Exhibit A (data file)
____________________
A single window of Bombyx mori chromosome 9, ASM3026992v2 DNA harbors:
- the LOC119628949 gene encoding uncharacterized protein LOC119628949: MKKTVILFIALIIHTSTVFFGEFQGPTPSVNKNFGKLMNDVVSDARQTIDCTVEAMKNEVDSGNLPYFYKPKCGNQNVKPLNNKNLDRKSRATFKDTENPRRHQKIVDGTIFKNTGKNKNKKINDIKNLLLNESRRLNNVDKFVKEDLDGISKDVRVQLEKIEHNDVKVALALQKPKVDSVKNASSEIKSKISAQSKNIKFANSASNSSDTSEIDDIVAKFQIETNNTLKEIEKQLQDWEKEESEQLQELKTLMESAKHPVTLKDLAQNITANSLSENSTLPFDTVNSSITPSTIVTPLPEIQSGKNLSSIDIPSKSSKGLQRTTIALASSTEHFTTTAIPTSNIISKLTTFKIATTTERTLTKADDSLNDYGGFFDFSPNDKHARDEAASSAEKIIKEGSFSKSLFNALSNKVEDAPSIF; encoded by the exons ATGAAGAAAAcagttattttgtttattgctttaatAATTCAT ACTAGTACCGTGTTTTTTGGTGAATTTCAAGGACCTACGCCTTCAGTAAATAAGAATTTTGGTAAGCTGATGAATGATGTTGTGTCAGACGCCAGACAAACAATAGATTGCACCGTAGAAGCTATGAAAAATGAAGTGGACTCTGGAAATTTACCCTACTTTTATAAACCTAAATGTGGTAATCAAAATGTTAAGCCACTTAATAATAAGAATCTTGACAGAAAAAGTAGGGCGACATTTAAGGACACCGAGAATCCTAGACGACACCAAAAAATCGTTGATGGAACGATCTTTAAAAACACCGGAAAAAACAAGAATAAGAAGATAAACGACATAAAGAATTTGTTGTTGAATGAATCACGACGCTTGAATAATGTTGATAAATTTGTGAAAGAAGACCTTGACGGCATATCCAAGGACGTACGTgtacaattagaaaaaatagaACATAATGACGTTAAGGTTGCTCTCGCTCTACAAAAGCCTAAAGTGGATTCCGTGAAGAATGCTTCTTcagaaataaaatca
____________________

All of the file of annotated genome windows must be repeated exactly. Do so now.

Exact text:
A single window of Bombyx mori chromosome 9, ASM3026992v2 DNA harbors:
- the LOC119628949 gene encoding uncharacterized protein LOC119628949: MKKTVILFIALIIHTSTVFFGEFQGPTPSVNKNFGKLMNDVVSDARQTIDCTVEAMKNEVDSGNLPYFYKPKCGNQNVKPLNNKNLDRKSRATFKDTENPRRHQKIVDGTIFKNTGKNKNKKINDIKNLLLNESRRLNNVDKFVKEDLDGISKDVRVQLEKIEHNDVKVALALQKPKVDSVKNASSEIKSKISAQSKNIKFANSASNSSDTSEIDDIVAKFQIETNNTLKEIEKQLQDWEKEESEQLQELKTLMESAKHPVTLKDLAQNITANSLSENSTLPFDTVNSSITPSTIVTPLPEIQSGKNLSSIDIPSKSSKGLQRTTIALASSTEHFTTTAIPTSNIISKLTTFKIATTTERTLTKADDSLNDYGGFFDFSPNDKHARDEAASSAEKIIKEGSFSKSLFNALSNKVEDAPSIF; encoded by the exons ATGAAGAAAAcagttattttgtttattgctttaatAATTCAT ACTAGTACCGTGTTTTTTGGTGAATTTCAAGGACCTACGCCTTCAGTAAATAAGAATTTTGGTAAGCTGATGAATGATGTTGTGTCAGACGCCAGACAAACAATAGATTGCACCGTAGAAGCTATGAAAAATGAAGTGGACTCTGGAAATTTACCCTACTTTTATAAACCTAAATGTGGTAATCAAAATGTTAAGCCACTTAATAATAAGAATCTTGACAGAAAAAGTAGGGCGACATTTAAGGACACCGAGAATCCTAGACGACACCAAAAAATCGTTGATGGAACGATCTTTAAAAACACCGGAAAAAACAAGAATAAGAAGATAAACGACATAAAGAATTTGTTGTTGAATGAATCACGACGCTTGAATAATGTTGATAAATTTGTGAAAGAAGACCTTGACGGCATATCCAAGGACGTACGTgtacaattagaaaaaatagaACATAATGACGTTAAGGTTGCTCTCGCTCTACAAAAGCCTAAAGTGGATTCCGTGAAGAATGCTTCTTcagaaataaaatca